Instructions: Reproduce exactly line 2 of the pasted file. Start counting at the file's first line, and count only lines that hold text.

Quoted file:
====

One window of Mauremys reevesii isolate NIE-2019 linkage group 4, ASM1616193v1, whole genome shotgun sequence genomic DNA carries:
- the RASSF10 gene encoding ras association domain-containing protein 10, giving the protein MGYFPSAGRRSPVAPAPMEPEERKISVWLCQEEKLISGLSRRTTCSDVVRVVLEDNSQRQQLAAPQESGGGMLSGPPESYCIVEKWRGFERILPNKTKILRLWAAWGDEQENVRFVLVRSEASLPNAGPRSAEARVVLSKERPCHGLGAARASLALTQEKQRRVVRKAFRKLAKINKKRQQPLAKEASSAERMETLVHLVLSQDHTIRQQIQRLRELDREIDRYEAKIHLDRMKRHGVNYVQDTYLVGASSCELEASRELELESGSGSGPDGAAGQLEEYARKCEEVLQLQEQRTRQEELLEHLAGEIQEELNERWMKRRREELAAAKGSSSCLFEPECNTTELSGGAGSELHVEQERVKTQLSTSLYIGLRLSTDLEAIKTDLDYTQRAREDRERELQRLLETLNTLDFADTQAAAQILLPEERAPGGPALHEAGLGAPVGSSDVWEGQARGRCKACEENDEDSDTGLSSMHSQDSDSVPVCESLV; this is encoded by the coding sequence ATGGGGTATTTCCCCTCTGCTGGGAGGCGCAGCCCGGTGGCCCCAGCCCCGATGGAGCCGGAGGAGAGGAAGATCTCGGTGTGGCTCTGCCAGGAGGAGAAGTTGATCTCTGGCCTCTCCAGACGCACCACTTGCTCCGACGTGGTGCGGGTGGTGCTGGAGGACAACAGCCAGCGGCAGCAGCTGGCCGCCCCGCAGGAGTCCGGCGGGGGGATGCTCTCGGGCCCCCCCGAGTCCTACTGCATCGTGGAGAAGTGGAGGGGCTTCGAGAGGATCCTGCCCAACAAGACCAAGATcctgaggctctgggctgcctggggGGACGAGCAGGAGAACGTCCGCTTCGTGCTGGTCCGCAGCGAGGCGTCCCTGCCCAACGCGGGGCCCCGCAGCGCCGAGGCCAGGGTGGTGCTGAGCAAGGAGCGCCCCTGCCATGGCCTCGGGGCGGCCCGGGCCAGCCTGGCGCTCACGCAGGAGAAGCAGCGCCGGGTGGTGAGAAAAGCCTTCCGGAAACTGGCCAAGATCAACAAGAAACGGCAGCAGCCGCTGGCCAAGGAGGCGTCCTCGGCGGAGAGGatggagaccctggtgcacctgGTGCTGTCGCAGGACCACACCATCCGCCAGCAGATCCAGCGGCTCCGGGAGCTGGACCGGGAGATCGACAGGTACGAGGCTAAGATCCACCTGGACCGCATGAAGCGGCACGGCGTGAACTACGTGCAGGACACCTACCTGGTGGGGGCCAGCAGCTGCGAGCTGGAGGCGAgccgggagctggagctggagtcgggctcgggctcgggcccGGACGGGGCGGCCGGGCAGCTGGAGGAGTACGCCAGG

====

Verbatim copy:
- the RASSF10 gene encoding ras association domain-containing protein 10, giving the protein MGYFPSAGRRSPVAPAPMEPEERKISVWLCQEEKLISGLSRRTTCSDVVRVVLEDNSQRQQLAAPQESGGGMLSGPPESYCIVEKWRGFERILPNKTKILRLWAAWGDEQENVRFVLVRSEASLPNAGPRSAEARVVLSKERPCHGLGAARASLALTQEKQRRVVRKAFRKLAKINKKRQQPLAKEASSAERMETLVHLVLSQDHTIRQQIQRLRELDREIDRYEAKIHLDRMKRHGVNYVQDTYLVGASSCELEASRELELESGSGSGPDGAAGQLEEYARKCEEVLQLQEQRTRQEELLEHLAGEIQEELNERWMKRRREELAAAKGSSSCLFEPECNTTELSGGAGSELHVEQERVKTQLSTSLYIGLRLSTDLEAIKTDLDYTQRAREDRERELQRLLETLNTLDFADTQAAAQILLPEERAPGGPALHEAGLGAPVGSSDVWEGQARGRCKACEENDEDSDTGLSSMHSQDSDSVPVCESLV; this is encoded by the coding sequence ATGGGGTATTTCCCCTCTGCTGGGAGGCGCAGCCCGGTGGCCCCAGCCCCGATGGAGCCGGAGGAGAGGAAGATCTCGGTGTGGCTCTGCCAGGAGGAGAAGTTGATCTCTGGCCTCTCCAGACGCACCACTTGCTCCGACGTGGTGCGGGTGGTGCTGGAGGACAACAGCCAGCGGCAGCAGCTGGCCGCCCCGCAGGAGTCCGGCGGGGGGATGCTCTCGGGCCCCCCCGAGTCCTACTGCATCGTGGAGAAGTGGAGGGGCTTCGAGAGGATCCTGCCCAACAAGACCAAGATcctgaggctctgggctgcctggggGGACGAGCAGGAGAACGTCCGCTTCGTGCTGGTCCGCAGCGAGGCGTCCCTGCCCAACGCGGGGCCCCGCAGCGCCGAGGCCAGGGTGGTGCTGAGCAAGGAGCGCCCCTGCCATGGCCTCGGGGCGGCCCGGGCCAGCCTGGCGCTCACGCAGGAGAAGCAGCGCCGGGTGGTGAGAAAAGCCTTCCGGAAACTGGCCAAGATCAACAAGAAACGGCAGCAGCCGCTGGCCAAGGAGGCGTCCTCGGCGGAGAGGatggagaccctggtgcacctgGTGCTGTCGCAGGACCACACCATCCGCCAGCAGATCCAGCGGCTCCGGGAGCTGGACCGGGAGATCGACAGGTACGAGGCTAAGATCCACCTGGACCGCATGAAGCGGCACGGCGTGAACTACGTGCAGGACACCTACCTGGTGGGGGCCAGCAGCTGCGAGCTGGAGGCGAgccgggagctggagctggagtcgggctcgggctcgggcccGGACGGGGCGGCCGGGCAGCTGGAGGAGTACGCCAGG